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Reeves v. State

Court of Appeals of Georgia, Fifth Division

December 6, 2019

REEVES
v.
THE STATE.

          MCFADDEN, C. J., MCMILLIAN, P. J., and SENIOR APPELLATE JUDGE PHIPPS

          Phipps, Senior Appellate Judge.

         We granted this discretionary appeal to consider whether the trial court had evidence to support its revocation of Malcolm Reeves's probation on the ground that he possessed the marijuana found in the truck he was driving. Having reviewed the record and the relevant law, we affirm.

         OCGA § 42-8-34.1 (b) provides that a trial court "may not revoke any part of any probated or suspended sentence unless the defendant admits the violation as alleged or unless the evidence produced at the revocation hearing establishes by a preponderance of the evidence the violation or violations alleged." "If some of the allegations regarding revocation are supported by admissible evidence, a trial court's decision to revoke probation will be affirmed as within the court's discretion." (Citation and punctuation omitted.) Hilley v. State, 344 Ga.App. 58, 64 (4) (806 S.E.2d 280) (2017).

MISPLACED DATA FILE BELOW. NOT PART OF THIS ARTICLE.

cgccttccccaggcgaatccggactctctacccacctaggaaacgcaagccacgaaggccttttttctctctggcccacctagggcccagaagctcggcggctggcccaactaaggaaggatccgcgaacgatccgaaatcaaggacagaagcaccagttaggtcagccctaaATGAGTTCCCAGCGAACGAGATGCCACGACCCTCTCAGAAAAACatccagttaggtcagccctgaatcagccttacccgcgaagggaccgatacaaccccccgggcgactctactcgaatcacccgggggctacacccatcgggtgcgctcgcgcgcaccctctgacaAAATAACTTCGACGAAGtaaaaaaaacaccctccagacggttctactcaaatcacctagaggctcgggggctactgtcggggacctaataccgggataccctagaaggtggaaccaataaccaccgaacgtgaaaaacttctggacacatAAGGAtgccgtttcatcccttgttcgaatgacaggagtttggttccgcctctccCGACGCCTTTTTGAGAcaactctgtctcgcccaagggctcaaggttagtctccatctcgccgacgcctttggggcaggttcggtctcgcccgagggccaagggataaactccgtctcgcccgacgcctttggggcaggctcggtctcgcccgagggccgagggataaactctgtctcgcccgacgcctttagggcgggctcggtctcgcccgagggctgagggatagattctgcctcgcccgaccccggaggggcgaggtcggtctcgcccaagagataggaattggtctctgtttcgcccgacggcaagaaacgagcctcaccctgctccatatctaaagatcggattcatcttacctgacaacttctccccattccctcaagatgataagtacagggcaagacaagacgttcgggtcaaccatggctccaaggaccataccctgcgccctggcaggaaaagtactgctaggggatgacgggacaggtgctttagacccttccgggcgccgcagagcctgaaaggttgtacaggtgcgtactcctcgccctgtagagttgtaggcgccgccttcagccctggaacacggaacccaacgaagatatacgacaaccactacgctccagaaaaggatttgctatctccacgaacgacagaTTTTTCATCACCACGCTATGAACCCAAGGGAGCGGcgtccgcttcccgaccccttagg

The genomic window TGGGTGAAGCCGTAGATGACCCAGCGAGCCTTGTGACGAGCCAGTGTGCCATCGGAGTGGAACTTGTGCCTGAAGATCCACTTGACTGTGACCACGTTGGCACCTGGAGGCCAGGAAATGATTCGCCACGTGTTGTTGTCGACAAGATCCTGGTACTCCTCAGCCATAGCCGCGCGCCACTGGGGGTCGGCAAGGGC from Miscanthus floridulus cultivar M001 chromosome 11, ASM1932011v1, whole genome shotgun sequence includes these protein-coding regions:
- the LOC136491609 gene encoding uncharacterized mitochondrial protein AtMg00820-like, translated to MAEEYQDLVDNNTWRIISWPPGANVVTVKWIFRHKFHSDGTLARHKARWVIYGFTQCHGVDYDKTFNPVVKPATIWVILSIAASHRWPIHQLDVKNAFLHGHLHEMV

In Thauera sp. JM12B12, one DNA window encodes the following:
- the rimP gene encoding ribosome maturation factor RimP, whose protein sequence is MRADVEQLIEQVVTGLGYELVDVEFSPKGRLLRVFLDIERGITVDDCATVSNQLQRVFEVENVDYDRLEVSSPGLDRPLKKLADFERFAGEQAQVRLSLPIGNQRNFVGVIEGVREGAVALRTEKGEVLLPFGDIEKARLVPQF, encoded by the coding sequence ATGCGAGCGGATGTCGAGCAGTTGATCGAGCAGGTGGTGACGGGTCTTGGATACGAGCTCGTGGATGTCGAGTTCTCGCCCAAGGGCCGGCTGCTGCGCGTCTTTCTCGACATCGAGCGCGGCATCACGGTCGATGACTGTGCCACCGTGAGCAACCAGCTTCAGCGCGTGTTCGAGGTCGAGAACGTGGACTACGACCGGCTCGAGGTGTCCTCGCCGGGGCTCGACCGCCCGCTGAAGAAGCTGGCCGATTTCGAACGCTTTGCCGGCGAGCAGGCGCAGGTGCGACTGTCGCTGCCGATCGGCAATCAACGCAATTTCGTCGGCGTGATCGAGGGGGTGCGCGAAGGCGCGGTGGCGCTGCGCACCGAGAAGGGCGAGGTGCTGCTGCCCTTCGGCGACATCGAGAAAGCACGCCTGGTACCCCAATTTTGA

Thus viewed in favor of the judgment, the record shows that in October 2018, Reeves pled guilty to theft by receiving stolen property and was sentenced to five years probation, with a general condition that he not violate any criminal law. At that time, Reeves also executed a written waiver of his Fourth Amendment right against unreasonable searches and seizures.

         On the afternoon of December 14, 2018, police saw a green pickup truck suspected of stealing gas make an improper turn. When the police cruiser activated its blue lights, the truck made a left turn and pulled to the side of the road it had entered. As the officer called in the truck's location and tag number, the truck "eased back out on the roadway and started traveling at a low rate of speed" toward some houses. As the truck did so, the officer could see that "[t]he driver, the middle passenger, and the right passenger" in the truck, which had bench seating, "were moving around and twisting in the seats."